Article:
Diocesan School for Girls
The Diocesan School for Girls, a small secondary school situated at the corner of Earlsfort Terrace and Adelaide Road, decided to purchase the square when High School moved their sports ground to the site of their new school, Danum, Rathgar in 1961. It was not an ideal playing field but it was convenient to the school’s premises on Adelaide Road. Mr Harrison from Guinness’ Brewery, a grounds expert, was asked to look at the square. He was doubtful about making a good hockey pitch there unless the whole Square was dug up, drained and covered with special sods. Miss Scott, the headmistress, and the games teacher, Mrs Blackmore, decided that such expensive treatment, which would prohibit the purchase of Belgrave Square, could be ignored. The important thing was ‘to have grounds near the School and to work gradually to make them as good as possible.‘[i]
This is what finally happened and ‘our proudest moment came in the Summer of 1961 when we had our athletics track marked out and the sun shone on our first-ever Sports Day on the sports grounds belonging to the Diocesan School for Girls.’[ii] The Past Pupils’ Association raised funds for the renovation of the pavilion which ensured that it had good changing rooms and showers and a useful kitchenette. It was officially opened by Mrs G.O. Simms on 16th September 1961 (see photo 3).
Past pupils remember trying to sweep pools of water away and having to come to the square before every match in order to put the markings on the pitch. Despite such hardship, the hockey team flourished and Diocesan Hockey Club exists to this day. The High School boys had played cricket, rugby and tennis but the girls played hockey, tennis and netball. There were originally four tennis courts but they were often unplayable due to bad weather, so in 1964 two of the courts were transformed into a netball court. They also held the School Sports in the square.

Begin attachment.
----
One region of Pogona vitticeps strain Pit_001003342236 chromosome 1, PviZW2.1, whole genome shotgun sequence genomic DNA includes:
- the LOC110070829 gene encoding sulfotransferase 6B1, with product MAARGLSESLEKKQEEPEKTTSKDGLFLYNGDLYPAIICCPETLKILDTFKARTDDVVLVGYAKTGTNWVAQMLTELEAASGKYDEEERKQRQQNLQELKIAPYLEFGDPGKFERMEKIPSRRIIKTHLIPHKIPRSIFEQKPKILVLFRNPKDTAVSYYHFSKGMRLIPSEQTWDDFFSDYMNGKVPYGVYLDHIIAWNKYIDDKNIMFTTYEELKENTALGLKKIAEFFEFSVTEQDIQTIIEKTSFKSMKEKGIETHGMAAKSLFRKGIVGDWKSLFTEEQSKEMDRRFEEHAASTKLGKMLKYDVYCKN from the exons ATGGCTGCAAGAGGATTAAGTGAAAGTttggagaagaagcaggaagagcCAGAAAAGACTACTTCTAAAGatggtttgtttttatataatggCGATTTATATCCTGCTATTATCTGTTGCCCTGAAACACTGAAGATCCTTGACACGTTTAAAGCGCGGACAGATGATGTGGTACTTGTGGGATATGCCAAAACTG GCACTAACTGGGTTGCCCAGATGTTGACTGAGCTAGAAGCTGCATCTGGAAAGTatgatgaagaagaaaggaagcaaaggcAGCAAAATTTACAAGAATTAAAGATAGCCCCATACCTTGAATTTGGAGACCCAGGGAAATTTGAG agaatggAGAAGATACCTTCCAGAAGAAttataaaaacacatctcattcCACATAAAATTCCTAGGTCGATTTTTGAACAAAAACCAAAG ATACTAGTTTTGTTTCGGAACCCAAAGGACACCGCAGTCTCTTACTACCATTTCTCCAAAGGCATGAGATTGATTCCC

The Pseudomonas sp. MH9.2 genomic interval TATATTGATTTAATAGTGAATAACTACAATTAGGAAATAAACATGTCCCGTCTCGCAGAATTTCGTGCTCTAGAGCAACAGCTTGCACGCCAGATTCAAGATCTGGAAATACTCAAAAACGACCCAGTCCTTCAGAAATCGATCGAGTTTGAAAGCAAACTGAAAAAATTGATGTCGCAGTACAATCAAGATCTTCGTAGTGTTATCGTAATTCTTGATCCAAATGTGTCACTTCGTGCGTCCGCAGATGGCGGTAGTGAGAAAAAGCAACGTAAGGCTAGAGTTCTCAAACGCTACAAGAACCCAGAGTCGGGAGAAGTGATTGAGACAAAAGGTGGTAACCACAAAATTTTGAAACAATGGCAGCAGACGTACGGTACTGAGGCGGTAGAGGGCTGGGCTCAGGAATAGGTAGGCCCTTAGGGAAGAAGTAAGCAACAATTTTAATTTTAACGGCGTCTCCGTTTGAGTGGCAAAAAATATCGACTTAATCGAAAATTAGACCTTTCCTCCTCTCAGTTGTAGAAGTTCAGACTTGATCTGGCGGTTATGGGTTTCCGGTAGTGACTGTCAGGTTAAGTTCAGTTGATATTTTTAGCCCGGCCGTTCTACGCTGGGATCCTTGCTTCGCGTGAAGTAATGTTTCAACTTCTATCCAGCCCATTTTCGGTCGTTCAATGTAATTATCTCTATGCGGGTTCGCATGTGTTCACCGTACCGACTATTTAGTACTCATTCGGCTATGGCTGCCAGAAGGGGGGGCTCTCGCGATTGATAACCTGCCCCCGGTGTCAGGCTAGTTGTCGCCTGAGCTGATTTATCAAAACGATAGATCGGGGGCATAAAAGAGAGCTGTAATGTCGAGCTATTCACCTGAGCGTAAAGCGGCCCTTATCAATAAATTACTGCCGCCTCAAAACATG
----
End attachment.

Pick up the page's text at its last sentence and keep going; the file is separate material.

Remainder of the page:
They also had to contend with trespassers. The school used the square each week-day during term-time and the Hockey Club used it on Saturday afternoons and some evenings, but ‘on Sunday afternoons and many summer evenings this attractive ground, partly surrounded by trees and in a quiet square, was not used by its owners. It beckoned uninvited guests who abused it; many walked their dogs on it, the boots of dozens of footballers damaged extensively the surface of the hockey pitch, the pavilion was frequently vandalised and property stolen from it.’[iii] The guards and the teachers were often called to evict the unwanted guests.
Belgrave Sports Ground was a most valuable asset for fourteen years but in the early 1970’s Diocesan School for Girls amalgamated with High School where ‘it was a great relief to have grounds and playing fields around the school buildings.’[iv] The square was now surplus to requirements and the school decided to put it up for sale.
During this long period of almost 80 years the Square was private property and closed to the public, including the residents.
[i] Blackmore, Joan in Jagoe, Muriel and Oldham, Enid in Records and Recollections: A History of the Diocesan Secondary School for Girls 1849 – 1974 (Dublin 1986) p 51
[ii]Blackmore, Joan in Jagoe, Muriel and Oldham, Enid in Records and Recollections: A History of the Diocesan Secondary School for Girls 1849 – 1974 (Dublin 1986) p 51
[iii] Jagoe, Muriel and Oldham, Enid in Records and Recollections: A History of the Diocesan Secondary School for Girls 1849 – 1974 (Dublin 1986) pg 55
[iv] ibid pg 56